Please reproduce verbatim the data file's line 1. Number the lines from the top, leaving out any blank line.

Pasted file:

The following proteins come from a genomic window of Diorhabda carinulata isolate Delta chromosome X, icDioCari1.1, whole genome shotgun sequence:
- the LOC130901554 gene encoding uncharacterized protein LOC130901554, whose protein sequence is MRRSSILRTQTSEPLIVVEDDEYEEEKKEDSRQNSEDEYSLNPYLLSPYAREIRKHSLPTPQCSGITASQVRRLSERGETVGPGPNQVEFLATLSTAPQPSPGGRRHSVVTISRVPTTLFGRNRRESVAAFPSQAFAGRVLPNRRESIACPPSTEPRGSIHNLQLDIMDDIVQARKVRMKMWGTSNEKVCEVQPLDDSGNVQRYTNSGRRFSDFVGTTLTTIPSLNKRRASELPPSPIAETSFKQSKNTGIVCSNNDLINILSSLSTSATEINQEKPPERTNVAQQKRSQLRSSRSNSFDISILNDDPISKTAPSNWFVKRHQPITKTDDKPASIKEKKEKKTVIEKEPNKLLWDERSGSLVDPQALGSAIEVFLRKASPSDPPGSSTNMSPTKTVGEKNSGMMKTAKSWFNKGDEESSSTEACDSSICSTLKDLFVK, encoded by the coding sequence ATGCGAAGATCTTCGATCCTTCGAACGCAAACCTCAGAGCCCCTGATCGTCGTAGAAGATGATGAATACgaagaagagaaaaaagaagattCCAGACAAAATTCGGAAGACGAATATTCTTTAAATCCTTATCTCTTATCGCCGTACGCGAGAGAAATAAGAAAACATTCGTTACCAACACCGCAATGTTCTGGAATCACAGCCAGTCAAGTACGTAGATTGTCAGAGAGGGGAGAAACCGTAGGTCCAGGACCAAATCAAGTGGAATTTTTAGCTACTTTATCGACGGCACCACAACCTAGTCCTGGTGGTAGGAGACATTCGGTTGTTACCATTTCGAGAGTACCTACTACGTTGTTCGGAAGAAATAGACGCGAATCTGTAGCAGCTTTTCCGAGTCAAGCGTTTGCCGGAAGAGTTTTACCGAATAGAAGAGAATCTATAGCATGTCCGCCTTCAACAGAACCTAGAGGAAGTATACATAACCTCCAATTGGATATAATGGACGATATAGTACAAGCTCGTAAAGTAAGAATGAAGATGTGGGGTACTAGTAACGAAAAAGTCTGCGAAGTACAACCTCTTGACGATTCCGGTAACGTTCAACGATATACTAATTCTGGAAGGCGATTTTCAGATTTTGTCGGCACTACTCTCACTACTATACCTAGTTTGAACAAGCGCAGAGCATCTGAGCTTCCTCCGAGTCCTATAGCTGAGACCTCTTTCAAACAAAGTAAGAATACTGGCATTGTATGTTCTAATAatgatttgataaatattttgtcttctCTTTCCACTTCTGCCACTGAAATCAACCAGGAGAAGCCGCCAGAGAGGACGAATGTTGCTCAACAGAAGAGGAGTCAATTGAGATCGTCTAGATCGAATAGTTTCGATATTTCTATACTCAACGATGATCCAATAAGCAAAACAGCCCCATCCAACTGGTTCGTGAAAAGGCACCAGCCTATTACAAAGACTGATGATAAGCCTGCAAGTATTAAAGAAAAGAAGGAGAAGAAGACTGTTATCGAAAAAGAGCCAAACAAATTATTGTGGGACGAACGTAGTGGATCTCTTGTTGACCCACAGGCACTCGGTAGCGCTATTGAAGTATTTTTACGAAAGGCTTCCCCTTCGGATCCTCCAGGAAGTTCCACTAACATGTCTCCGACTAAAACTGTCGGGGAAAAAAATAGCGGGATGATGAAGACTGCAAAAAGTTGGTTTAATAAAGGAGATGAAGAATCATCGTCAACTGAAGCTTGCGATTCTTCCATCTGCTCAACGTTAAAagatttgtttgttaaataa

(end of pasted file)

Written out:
The following proteins come from a genomic window of Diorhabda carinulata isolate Delta chromosome X, icDioCari1.1, whole genome shotgun sequence: